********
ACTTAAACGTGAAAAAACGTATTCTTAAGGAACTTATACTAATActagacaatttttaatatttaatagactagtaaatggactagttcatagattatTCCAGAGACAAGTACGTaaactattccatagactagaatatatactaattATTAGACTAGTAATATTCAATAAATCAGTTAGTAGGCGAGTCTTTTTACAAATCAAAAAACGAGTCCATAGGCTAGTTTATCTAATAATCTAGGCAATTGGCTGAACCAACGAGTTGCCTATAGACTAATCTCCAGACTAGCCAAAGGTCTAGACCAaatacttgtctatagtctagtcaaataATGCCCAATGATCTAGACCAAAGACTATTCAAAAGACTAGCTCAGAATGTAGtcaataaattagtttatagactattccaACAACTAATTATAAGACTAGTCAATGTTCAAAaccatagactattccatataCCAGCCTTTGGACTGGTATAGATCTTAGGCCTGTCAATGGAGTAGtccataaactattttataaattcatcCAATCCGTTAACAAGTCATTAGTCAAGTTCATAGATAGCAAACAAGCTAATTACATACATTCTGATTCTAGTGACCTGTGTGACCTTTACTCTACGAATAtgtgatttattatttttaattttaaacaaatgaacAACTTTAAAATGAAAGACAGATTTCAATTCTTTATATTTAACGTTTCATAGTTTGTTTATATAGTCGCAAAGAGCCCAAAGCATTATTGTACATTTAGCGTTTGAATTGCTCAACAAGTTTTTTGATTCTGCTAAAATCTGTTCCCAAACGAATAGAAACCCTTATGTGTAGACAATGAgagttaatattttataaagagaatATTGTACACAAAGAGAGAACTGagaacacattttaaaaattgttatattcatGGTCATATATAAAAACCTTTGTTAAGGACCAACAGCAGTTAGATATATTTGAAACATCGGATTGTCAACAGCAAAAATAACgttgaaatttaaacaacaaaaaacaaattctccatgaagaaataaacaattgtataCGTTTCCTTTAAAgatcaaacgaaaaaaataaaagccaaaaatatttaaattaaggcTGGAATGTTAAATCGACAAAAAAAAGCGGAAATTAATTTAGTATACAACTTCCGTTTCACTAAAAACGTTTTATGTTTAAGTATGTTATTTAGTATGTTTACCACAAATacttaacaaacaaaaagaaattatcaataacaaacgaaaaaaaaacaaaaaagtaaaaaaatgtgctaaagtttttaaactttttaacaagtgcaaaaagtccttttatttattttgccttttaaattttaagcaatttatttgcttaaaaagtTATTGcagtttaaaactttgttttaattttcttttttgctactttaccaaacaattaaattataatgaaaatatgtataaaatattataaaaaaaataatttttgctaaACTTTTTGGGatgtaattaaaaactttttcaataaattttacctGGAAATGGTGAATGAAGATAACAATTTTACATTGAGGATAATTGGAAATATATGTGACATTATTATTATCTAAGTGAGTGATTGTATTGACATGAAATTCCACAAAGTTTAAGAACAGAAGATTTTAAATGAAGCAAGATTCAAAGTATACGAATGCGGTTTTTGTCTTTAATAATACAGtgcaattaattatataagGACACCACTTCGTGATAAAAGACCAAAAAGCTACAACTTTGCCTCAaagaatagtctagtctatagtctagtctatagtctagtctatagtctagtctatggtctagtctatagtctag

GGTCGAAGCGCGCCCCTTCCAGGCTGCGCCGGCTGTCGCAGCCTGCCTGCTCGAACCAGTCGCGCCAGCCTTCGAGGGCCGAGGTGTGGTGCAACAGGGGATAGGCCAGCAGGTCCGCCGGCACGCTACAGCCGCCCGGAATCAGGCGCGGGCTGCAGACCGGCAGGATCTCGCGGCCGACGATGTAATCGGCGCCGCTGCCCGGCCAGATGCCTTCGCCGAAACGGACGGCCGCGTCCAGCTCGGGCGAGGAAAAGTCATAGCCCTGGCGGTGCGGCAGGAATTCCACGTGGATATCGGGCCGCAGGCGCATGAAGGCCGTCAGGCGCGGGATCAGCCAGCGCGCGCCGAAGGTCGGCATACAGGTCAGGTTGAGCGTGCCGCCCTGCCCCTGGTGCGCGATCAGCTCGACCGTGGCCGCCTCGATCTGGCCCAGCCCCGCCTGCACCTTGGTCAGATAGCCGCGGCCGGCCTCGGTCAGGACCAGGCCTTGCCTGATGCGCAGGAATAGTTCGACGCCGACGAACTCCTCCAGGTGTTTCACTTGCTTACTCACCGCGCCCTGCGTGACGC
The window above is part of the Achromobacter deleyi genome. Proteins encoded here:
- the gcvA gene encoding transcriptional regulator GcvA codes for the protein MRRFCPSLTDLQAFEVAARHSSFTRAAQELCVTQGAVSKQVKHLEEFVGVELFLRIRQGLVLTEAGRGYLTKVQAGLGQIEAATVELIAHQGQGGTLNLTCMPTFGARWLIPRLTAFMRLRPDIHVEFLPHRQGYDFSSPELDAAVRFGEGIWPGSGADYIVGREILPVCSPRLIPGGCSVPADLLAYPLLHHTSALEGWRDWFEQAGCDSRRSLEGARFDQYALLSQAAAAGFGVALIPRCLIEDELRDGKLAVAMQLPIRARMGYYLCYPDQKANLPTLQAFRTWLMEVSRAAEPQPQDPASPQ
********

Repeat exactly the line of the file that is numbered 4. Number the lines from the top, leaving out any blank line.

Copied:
- the gcvA gene encoding transcriptional regulator GcvA codes for the protein MRRFCPSLTDLQAFEVAARHSSFTRAAQELCVTQGAVSKQVKHLEEFVGVELFLRIRQGLVLTEAGRGYLTKVQAGLGQIEAATVELIAHQGQGGTLNLTCMPTFGARWLIPRLTAFMRLRPDIHVEFLPHRQGYDFSSPELDAAVRFGEGIWPGSGADYIVGREILPVCSPRLIPGGCSVPADLLAYPLLHHTSALEGWRDWFEQAGCDSRRSLEGARFDQYALLSQAAAAGFGVALIPRCLIEDELRDGKLAVAMQLPIRARMGYYLCYPDQKANLPTLQAFRTWLMEVSRAAEPQPQDPASPQ